The obligation to sort good ideas from bad ideas is not unique to OMB. Every state is looking for new ways to put their unemployed citizens back to work. Every major city has a senior official trying to identify the best way to reduce homelessness. And every school head has to determine the most effective way to tackle truancy or unruly behavior in classrooms. In each of these cases, decision-makers would surely benefit from ready access to reliable information on whether a proposed approach will work.
The Department of Education already embraces the concept of Institutes of Effective Innovation though its What Works Clearinghouse. Established in 2002 under the Institute of Education Sciences, the WWC is a collaborative effort between department staff and a nationally-recognized education research firm. The WWC reviews research on educational products, programs, practices, and policies, generating unbiased appraisals of evidence for and against different reforms in public education.
For instance, when the National Center for Educational Evaluation and Regional Assistance reported in June that students admitted to charter middle schools through a lottery scored no differently on math and reading assessments than students not offered admission, the WWC found that study was a well-implemented, randomized, controlled trial. But when researchers reported no differences in achievement between Milwaukee students who used a private-school voucher and students in Milwaukee Public Schools, the WWC analysts were less convinced. The study failed to prove that students in both groups were initially comparable in math and reading achievement, so the WWC deemed the results inconclusive.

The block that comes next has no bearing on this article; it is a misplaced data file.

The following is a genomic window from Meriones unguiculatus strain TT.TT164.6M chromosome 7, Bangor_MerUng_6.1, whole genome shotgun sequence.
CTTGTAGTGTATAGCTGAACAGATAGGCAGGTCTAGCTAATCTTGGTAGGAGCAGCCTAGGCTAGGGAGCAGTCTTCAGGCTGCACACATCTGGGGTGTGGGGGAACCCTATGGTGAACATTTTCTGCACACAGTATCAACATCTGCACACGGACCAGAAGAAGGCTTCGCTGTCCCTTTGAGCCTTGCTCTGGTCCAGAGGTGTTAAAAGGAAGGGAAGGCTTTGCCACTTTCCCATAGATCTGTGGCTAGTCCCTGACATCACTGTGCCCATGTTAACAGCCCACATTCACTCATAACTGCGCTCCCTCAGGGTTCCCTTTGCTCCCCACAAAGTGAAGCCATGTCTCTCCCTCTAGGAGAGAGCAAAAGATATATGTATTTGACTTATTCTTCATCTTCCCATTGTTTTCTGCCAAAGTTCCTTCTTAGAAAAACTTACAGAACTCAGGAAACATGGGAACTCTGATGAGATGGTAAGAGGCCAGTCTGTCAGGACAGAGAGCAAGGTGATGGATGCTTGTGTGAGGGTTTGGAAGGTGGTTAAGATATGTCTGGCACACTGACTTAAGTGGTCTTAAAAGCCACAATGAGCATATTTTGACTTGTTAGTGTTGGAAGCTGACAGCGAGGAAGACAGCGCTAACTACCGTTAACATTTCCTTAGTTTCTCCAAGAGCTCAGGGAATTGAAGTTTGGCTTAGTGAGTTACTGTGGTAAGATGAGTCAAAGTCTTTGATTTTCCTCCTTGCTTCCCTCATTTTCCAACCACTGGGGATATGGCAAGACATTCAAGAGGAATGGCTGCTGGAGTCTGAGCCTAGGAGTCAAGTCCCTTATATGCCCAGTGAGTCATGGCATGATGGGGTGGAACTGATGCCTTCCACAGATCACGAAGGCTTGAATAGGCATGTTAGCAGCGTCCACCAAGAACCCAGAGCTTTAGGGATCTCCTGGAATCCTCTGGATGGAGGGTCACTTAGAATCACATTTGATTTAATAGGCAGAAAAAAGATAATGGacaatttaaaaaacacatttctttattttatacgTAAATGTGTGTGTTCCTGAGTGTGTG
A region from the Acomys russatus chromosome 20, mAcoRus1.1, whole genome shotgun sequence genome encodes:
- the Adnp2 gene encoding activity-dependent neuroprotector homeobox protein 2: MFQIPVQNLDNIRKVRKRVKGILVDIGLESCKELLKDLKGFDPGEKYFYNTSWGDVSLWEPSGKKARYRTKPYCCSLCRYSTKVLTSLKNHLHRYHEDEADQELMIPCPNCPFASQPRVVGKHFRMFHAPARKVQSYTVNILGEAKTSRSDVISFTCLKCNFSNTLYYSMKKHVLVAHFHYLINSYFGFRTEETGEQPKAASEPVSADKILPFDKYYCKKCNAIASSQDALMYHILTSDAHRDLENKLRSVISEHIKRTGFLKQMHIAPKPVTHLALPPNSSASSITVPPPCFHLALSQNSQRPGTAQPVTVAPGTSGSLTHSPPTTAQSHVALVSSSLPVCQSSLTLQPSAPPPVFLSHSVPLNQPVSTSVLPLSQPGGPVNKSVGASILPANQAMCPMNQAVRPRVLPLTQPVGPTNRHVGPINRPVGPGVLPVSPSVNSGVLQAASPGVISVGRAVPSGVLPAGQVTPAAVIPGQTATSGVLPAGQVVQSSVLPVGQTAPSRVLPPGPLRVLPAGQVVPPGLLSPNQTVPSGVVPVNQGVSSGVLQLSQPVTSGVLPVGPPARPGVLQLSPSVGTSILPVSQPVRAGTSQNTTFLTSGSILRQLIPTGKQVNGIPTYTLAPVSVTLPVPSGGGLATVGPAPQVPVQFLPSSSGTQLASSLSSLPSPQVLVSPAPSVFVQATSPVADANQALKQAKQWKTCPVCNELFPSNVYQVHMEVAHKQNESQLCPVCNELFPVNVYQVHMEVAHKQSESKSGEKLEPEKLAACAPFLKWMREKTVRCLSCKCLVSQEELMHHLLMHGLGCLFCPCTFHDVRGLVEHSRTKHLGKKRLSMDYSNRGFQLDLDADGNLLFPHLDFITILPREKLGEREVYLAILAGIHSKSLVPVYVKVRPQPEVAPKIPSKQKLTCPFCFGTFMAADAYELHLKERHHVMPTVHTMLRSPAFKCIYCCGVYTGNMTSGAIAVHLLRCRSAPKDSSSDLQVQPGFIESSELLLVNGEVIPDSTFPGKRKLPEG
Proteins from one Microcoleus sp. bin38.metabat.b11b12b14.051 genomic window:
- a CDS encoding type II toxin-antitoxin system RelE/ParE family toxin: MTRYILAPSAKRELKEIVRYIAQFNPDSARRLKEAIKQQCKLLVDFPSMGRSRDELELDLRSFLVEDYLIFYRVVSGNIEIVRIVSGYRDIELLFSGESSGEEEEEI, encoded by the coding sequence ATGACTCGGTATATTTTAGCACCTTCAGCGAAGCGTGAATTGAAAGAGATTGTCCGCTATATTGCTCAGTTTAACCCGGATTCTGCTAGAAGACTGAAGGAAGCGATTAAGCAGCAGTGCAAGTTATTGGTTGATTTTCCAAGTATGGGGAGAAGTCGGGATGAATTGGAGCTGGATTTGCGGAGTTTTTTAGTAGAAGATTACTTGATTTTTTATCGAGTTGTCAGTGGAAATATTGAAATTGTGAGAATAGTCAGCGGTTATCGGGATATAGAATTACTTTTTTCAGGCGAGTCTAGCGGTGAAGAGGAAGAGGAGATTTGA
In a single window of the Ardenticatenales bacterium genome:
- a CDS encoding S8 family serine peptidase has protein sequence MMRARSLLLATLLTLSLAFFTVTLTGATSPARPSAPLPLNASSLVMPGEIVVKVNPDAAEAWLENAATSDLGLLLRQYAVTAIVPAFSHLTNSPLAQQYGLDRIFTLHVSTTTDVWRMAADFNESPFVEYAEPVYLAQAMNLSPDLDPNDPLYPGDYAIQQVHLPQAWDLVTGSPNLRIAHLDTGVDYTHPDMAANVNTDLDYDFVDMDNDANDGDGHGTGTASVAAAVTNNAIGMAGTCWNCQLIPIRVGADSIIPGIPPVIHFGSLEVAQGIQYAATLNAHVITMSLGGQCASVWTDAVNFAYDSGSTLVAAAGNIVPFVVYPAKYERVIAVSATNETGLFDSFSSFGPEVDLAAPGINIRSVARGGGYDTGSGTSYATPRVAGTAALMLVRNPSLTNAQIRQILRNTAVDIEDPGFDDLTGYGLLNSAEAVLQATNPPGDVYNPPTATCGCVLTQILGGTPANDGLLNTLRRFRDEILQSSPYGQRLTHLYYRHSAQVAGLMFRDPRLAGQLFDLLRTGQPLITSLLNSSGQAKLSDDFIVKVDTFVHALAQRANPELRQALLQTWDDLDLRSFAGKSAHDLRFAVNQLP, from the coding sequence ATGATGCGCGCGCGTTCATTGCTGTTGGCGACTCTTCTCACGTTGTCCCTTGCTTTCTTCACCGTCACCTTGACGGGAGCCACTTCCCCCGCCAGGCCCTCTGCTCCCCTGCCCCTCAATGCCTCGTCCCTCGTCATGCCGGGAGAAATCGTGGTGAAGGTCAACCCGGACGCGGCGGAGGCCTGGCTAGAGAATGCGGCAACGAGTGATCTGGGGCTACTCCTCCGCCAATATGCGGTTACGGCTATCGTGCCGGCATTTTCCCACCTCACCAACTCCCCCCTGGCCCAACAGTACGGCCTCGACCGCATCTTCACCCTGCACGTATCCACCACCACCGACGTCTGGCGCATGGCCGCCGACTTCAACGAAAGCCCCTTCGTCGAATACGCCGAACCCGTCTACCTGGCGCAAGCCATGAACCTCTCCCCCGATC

Since 2008, the What Works Clearinghouse has debunked faulty studies on privatized school management initiatives in Philadelphia, a teacher performance-pay program in Arkansas, and the effect of after-school programs in high-poverty communities. The OMB examiner responsible for education programs can use these brief reviews to either validate or challenge claims that these programs should receive federal funding.
The WWC is a promising archetype. We need similar institutions within other federal agencies, helping to identify which new ideas in unemployment, housing, public health, crime reduction, entitlement programs, and other fields work and should be replicated.
Setting up these institutions would be relatively inexpensive. As one source of funds, appropriators could divert some resources from existing evaluation units that typically focus their efforts toward detailed evaluations of a small number of programs. Studies such as these are often too esoteric to be of use to decision-makers, and the information is only available after the program has been rolled out nationally. So even when an evaluation finds a program to be ineffective, the political constituency committed to maintaining the program is often too strong for any large-scale change to be feasible.
It’s much more useful to have good evidence available before budgeting decisions are made. That’s why agencies across government should follow the example of the Department of Education and set up Institutes of Effective Innovations.
Government budgeters at the federal, state, and local levels are faced with a daunting fiscal challenge in the coming years. We must take this simple step to make sure they’re working with the best information available.
Jitinder Kohli is a Senior Fellow at American Progress. His work focuses on government efficiency, regulatory reform, and economic issues at the Center’s Doing What Works project. John Griffith is a Research Associate with the project. Go to the Doing What Works webpage at the Center’s web site to learn more about the project.